Gabrielle M. Spiegel: History and the Torture Memos

Roundup: Historians' Take

"Getting medieval," as those who saw the movie will remember, is the phrase employed by Ving Rhames in Quentin Tarantino's Pulp Fiction as he was preparing to torture with the aid of a pair of pliers and a blowtorch the hapless man writhing before him on the floor (the actual spoken words were: "I'm gonna get medieval on your …"). According to Carolyn Dinshaw, the phrase became so popular that in the spring of 1997 the mint company, Altoids, launched an advertising campaign that urged prospective consumers to "Get Medieval on Your Breath."1 Both instances conjure up prospects of great harm about to be propagated and, in the case of bad breath, a hoped-for annihilation.

I was reminded of the phrase last spring, when I participated in a debate with Bruce Holsinger in the Center for 21st-Century Studies at the University of Wisconsin-Milwaukee. Holsinger is professor of English and chair of the music department at the University of Virginia and the author of a fascinating little book entitled Neomedievalism, Neoconservatism, and the War on Terror.2 The topic in question was the use of medieval analogies in contemporary discourse, not least by a handful of neoconservatives, who have drawn upon an odd field of policy studies called "neomedievalism," first developed by British realist international relations scholars in the 1980s, and adapted by neocons after 9/11 for their own purposes. It was this latter incarnation of "neomedievalism" that proffered a cache of analogies about the "medieval" nature of contemporary non-state actors, including terrorists, which subsequently influenced the reasoning behind the legal judgments expressed by the authors of the torture memos as they set about demonizing the Taliban and al Qaeda in Afghanistan and recommending the use of torture to a world that, in earlier "enlightened" days, had voluntarily abdicated its use. Although the actual number of analogies with the Middle Ages was limited, they were the sole historical comparisons to be deployed by the authors of the torture memos. In ways that were surprisingly literal, what these authors turned out to be recommending was, precisely, "getting medieval" in Tarantino's all too palpable sense.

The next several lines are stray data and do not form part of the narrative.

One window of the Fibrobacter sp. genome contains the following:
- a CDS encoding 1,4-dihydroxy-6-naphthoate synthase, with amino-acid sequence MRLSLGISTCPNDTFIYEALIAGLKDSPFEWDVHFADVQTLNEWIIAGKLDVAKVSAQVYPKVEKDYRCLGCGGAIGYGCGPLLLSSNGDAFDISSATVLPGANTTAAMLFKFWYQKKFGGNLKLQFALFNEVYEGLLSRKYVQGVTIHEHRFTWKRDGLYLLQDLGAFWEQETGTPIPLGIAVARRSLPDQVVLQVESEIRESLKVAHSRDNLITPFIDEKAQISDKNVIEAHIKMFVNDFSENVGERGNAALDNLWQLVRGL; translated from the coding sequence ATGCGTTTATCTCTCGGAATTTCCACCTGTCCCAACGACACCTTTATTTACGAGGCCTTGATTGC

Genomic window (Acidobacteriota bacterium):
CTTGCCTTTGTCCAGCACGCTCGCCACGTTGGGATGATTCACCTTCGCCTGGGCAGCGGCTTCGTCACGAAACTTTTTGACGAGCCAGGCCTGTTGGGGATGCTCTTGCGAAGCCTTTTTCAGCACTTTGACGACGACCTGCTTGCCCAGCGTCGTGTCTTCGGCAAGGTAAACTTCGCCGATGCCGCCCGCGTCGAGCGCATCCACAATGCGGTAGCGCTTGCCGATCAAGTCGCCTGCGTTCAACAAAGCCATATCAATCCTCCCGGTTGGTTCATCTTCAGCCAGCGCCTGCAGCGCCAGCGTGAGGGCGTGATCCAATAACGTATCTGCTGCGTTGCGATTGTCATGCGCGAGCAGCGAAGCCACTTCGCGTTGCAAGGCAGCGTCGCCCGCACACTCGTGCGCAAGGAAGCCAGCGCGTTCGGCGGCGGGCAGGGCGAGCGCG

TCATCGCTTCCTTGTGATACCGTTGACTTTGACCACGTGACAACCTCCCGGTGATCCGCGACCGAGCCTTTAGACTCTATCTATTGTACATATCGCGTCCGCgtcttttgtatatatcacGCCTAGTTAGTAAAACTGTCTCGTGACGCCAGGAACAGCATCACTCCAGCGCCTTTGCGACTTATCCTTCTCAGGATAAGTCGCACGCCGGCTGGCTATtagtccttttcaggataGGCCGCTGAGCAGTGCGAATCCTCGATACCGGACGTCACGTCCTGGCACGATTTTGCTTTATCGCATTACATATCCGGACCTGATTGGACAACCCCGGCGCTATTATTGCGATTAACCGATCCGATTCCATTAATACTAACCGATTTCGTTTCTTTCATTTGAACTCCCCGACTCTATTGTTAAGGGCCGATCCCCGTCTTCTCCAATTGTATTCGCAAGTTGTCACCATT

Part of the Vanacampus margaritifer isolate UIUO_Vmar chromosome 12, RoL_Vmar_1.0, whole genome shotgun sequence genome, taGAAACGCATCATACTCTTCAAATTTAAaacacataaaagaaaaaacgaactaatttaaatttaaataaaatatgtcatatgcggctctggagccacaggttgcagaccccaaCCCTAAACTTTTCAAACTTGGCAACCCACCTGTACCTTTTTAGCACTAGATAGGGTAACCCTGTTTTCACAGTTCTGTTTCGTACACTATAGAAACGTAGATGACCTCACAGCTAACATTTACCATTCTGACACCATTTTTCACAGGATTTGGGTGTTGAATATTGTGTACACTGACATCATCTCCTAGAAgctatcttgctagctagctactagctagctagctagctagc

That both the torture memos and the "medievalizing" moves that helped to frame their thinking appeared to be a suitable subject for scholarly debate by practicing medievalists suggests that we are living at a moment when the temptations for such analogizing between the medieval and contemporary world seem to be spreading in current political language. Something about the post-9/11 world, both in public discourse and among medievalists themselves, is giving rise to ill-considered uses of the term "medieval," a phenomenon that raises the larger historiographical issue of the place of analogy in the logic of historical thought and the risks that indulgence in such analogizing, whether by the torture memo-writers or by medievalists themselves, entail.
At the heart of the legal justifications for using torture against the Taliban and al Qaeda in Afghanistan lay the notion that neither Afghanistan nor al Qaeda qualified as state actors, the former because it is a "failed state," the latter because it is merely, in the words of John Yoo, deputy assistant attorney general and framer of one of the longest memos (dated January 9, 2002) on the legal basis for torture, "a violent political movement or organization and not a nation-state. As a result, it is ineligible to be a signatory to any treaty"—not a "High Contracting Party," in Yoo's legalese—hence not party to or included within the scope of the Geneva Conventions regulating the treatment of prisoners of war in armed conflicts between signatory states. This view was fervently shared by Assistant Attorney General Jay S. Bybee, who wrote a memo (dated February 7, 2002) to Alberto R. Gonzales, then White House counsel, in response to the question of whether members of the Taliban militia qualified for POW status and thus protection under the Geneva Convention. Bybee concluded that the Taliban were not legally entitled to such status on the grounds that Afghanistan was a failed state because "the Taliban did not exercise full control over the territory and people and was not recognized by the international community, and was [therefore] not capable of fulfilling its international obligations."...

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